Skyline-to-Sea Trail

Skyline-to-Sea Trail



DESTINATION

The Skyline-to-the-Sea-Trail
by Alan Vanderhoff, Assistant Scout Master, Boy Scout Troop 362, El Cajon, CA

The Skyline to the Sea Trail in the Santa Cruz Mountains is a fabulous backpacking trip for Spring Break. It is a challenging four-day hike through spectacular Redwood forests. The trail itself is like something right out of Lord of the Rings. There are huge trees, ferns and moss everywhere. The trail begins on the ridgeline of the Santa Cruz Mountains and ends at the ocean 35 miles later. The overall trip is six days, including travel time and is relatively inexpensive (about $125 per person).

THE GENERAL ITINERARY
It is about a 9-hour drive from San Diego to Santa Cruz. We left on a Monday morning at 7:00 a.m. On Monday night we car-camped in Henry Cowell Redwoods State Park in Felton, California. Tuesday, Wednesday, and Thursday nights we spent on the trail. Friday night we camped in Pfeiffer Big Sur State Park in Big Sur, California. We drove down Highway 1 and arrived home on Saturday evening.

WHEN TO GO?
The ideal time for this trip is in the spring. The Santa Cruz Mountains get over 10 inches of rainfall per month during the winter months and no rain at all in the Summer. It is hot and dry (and not very lush) in the summer, very rainy in the Winter, and perfect in the spring. The average rainfall for the month of April is about 3 inches. The crew should be prepared for sustained rain. However, when we went, it only rained one night. The temperature in April is ideal hiking weather. It averaged in the high 60s and low 70s during the day and did not go below the mid 40s at night.

WHO SHOULD GO?
This is not a beginner-backpacking trip. The hike is a challenging one and is appropriate for experienced backpackers who are at least 13 years old. The age range of the scouts on our trip was 14 to 17 years old. My son Brian was 15 years old on this trip and was a strong hiker. However, he and I were both completely tapped-out at the end of the hiking on a couple of the days.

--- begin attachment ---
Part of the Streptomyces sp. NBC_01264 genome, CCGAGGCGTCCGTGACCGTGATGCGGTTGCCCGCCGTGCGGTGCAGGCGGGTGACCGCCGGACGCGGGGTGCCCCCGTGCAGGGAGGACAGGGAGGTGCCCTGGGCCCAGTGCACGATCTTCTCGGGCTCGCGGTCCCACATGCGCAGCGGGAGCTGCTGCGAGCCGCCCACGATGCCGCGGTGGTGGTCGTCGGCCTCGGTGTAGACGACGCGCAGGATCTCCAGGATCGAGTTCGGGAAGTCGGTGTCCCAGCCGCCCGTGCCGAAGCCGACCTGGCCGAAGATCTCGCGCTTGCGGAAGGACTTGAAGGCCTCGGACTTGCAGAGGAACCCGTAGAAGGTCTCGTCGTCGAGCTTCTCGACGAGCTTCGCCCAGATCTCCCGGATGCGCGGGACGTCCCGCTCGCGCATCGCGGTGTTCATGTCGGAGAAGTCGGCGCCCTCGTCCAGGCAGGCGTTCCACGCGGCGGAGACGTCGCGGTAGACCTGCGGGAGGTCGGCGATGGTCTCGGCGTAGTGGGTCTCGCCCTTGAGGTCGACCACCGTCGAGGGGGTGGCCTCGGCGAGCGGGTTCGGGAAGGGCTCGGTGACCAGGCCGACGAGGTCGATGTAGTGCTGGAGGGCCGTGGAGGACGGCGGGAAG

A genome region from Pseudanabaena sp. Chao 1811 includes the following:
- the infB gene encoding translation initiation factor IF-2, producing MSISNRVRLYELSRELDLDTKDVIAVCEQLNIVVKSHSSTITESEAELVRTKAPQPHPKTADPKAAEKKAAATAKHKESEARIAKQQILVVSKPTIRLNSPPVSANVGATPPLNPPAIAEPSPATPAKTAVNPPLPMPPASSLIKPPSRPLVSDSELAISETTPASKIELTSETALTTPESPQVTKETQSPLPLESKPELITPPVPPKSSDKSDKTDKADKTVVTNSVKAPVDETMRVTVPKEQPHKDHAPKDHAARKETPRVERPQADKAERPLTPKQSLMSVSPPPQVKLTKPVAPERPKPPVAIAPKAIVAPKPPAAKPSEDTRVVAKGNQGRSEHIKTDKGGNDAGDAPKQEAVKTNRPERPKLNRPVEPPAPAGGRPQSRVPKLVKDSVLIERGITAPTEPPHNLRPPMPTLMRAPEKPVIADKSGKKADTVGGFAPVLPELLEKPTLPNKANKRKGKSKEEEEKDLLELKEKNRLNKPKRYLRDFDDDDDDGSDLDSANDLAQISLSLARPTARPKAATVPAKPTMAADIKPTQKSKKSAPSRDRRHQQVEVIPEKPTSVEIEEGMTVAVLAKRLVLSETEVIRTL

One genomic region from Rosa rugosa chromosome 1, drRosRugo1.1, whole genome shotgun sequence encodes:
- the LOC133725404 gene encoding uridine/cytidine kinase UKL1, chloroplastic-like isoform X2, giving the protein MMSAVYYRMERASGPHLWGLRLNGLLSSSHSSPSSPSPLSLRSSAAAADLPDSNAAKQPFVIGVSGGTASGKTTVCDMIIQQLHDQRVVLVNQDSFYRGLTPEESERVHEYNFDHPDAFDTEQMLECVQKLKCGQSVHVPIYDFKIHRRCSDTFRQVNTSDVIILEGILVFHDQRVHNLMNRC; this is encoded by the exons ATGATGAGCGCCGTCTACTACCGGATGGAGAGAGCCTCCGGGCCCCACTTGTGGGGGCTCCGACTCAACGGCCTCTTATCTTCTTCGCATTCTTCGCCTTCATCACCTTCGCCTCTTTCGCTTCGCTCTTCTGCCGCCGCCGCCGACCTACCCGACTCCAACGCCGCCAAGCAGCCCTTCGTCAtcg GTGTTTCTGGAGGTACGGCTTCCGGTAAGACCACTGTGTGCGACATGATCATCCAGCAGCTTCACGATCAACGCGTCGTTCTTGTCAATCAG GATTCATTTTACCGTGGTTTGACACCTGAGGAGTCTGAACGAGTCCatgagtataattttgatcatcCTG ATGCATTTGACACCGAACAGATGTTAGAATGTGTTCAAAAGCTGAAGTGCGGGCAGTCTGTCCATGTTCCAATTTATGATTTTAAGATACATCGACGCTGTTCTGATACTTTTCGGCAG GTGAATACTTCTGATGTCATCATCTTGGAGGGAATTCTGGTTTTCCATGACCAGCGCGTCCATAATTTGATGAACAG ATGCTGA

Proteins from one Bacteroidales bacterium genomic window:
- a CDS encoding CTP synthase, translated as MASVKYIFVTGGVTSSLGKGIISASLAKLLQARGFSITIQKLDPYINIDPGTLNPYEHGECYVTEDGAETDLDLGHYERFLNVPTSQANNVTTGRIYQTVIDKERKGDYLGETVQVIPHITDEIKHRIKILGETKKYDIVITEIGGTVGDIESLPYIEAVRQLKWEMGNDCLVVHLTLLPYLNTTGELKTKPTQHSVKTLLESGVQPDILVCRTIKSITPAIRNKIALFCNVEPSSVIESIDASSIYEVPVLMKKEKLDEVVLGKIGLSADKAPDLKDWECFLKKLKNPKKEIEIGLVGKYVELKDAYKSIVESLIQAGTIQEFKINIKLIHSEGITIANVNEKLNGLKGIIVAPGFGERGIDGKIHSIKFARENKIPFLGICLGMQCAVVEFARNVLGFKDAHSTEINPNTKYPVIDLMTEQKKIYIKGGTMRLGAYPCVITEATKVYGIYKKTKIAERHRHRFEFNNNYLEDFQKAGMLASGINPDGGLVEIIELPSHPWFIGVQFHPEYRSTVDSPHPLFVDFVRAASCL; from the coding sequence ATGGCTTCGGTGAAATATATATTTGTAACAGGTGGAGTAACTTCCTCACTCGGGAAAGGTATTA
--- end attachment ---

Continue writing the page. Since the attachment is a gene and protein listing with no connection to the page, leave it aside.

HOW MANY PEOPLE SHOULD GO?
The number of people who can go on this trip is limited by a couple of factors.
My personal philosophy is that a large number of people on a backpacking trip
destroys the wilderness experience. It is not possible to be alone in the wilderness
with 30 people. We had 14 people on our trip and I think that was pushing the
limits of impacting the experience. This would be an ideal trip for 8 to 12 people.

Another limitation is that, due to the arrangements for dropping off and picking up vehicles, it is necessary to be able to drop off one vehicle at the end of the trail and still fit all of the people and their gear in the remaining vehicles. We had two 7-passenger mini vans and a Honda Accord. We dropped the Accord at the end of the trail and could still fit all 14 people in the mini vans (we put most of the gear on the roofs of the mini vans).

Each trail camp has six campsites, which can accommodate six people each. We reserved three campsites at each trail camp. When the campsites are reserved, only 2 sites can be reserved under one name. We reserved the third site under another adult name. Another reason for limiting the size is that it would be inconsiderate for our Troop to monopolize more than half of the sites during
spring break which is the prime season for doing this hike. We need to leave space for other people.

SCOUTING PAPERWORK
A national tour permit is not required because the destination is less than 500 miles away (barely). You do need to get a local tour permit, Class 2 medical forms, and a permission slip. I also prepared a handout for the parents which contained a full itinerary with phone numbers for Big Basin, the cell phone numbers of the adults on the trip, and an emergency phone number of someone at